I mean, he wasn't a very good card (okay, he was a reall bad one), but he was there. 

 

 

Oh my god, I had forgotten about Imura, the only one until Lotus.  I actually tried to make him work in a deck once, too.  The RPG pretty much disavowed him, since animal lions aren't mentioned until second edition, even if the minis game had a fig for him.  I'll concede that point, but stand by the rest.

Heads aren't taken by hand.  A stick (or two) is tangled in their hair to deposit them in a bag so no direct contact has to be made.  I'm not decrying fantasy elements in L5R, but the use of it as a blanket excuse for any exception to established clan generalizations.  Tacticians were always a thing.  Legions of Zukos running around shouting "honorururu" is a goofy example, but at least it doesn't force a large deformation of the Venn Diagram of "What is Lion" while simultaneously sliding it around so that parts of it are resting outside the circle of "What is Rokugani."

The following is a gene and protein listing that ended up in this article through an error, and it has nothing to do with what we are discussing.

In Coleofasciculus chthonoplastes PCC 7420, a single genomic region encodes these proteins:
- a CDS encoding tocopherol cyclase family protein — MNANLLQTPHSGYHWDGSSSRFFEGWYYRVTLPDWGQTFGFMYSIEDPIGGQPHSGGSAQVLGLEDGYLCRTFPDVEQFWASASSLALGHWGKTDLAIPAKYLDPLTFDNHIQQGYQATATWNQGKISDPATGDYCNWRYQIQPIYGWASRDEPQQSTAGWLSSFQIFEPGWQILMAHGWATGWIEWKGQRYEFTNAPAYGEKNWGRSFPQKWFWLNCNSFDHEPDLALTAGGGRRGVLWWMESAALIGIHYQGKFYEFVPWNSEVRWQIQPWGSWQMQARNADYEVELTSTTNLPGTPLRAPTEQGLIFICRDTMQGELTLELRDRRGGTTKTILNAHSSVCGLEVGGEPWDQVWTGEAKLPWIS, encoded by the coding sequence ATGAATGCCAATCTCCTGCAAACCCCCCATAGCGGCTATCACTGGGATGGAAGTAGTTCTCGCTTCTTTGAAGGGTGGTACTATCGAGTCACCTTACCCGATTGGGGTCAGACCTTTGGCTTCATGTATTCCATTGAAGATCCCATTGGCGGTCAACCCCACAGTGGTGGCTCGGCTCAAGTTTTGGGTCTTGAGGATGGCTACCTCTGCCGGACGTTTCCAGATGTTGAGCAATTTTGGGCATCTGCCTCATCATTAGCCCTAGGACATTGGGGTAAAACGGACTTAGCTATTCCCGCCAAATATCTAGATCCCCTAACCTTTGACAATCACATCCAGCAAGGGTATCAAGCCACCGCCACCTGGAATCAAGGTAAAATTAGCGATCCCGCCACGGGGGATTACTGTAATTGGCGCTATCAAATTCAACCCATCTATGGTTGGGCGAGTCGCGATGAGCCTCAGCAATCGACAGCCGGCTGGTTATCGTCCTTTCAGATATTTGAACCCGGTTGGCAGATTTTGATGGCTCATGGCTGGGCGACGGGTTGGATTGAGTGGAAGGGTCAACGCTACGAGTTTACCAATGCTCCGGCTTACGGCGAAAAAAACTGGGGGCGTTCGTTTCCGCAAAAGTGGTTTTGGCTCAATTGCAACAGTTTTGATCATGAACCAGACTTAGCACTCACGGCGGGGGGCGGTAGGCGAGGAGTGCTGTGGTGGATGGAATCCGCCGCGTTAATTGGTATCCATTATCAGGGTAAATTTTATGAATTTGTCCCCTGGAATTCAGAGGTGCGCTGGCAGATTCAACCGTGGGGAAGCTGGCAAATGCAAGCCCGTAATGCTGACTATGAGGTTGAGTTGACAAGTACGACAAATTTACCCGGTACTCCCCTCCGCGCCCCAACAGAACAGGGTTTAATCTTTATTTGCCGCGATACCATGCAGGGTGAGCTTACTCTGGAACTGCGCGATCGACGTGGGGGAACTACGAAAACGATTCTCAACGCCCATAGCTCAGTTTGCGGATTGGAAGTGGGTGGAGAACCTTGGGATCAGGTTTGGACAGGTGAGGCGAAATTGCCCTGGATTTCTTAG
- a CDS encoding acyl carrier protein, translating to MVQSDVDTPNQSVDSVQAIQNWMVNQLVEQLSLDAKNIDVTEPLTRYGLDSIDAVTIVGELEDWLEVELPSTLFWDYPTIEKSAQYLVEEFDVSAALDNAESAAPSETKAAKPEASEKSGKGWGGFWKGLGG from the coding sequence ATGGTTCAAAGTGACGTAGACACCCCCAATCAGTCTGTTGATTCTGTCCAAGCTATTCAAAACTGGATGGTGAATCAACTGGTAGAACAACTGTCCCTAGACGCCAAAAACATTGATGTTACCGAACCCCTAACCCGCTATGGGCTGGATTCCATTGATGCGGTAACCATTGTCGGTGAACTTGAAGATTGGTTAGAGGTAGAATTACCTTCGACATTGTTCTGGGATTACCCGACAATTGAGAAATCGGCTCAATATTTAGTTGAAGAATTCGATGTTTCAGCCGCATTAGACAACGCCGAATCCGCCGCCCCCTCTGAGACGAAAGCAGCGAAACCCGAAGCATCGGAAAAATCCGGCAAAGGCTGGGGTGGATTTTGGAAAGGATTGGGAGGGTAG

With the opportunity for FFG to start things over with a clean slate, concepts that cleanly mesh with the existing over-arching philosophy of a clan take vastly higher priority for me over ones that require special snowflake exceptions.  They have a chance to distill the clans back down and shed some of the silly baggage that's shown up over two decades of spotty elaborations.  So help me if they start by identifying the Daidoji family as "specialsts in winning battles when outnumbered and outmatched," - a.k.a. specializing in somehow always being the victorious underdog, which means the bookies really aren't paying attention to trends - I will walk to an Ikea outlet and flip every freaking table in the building.

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That identification of the Daidoji was down to certain people wanting to make Crane military a viable option. My opinion on that...the less said, the better.

The Daidoji are specialist in delaying actions and generally making life a pain for superior forces, weakening them and giving time for Crane political clout to come into play. They're Rokugan's "guerilla tactics" (so to speak) experts, but they're not super-soldiers.

 

(There was also Lion Warcats in the CCG, printed at the same time as the Moto Wardogs, that kept the Beastmaster tradition alive until they became a "theme" (STILL hate that stupid notion).)

 

 Tacticians were always a thing.

 

 

I'd say that to me, Lion = Tactician is a concept that really emerged with Kitsu Motso. So that would put the start of the theme around Shadowlands :-p

 

(Which, granted, amount to "always a thing")., 

Edited by Himoto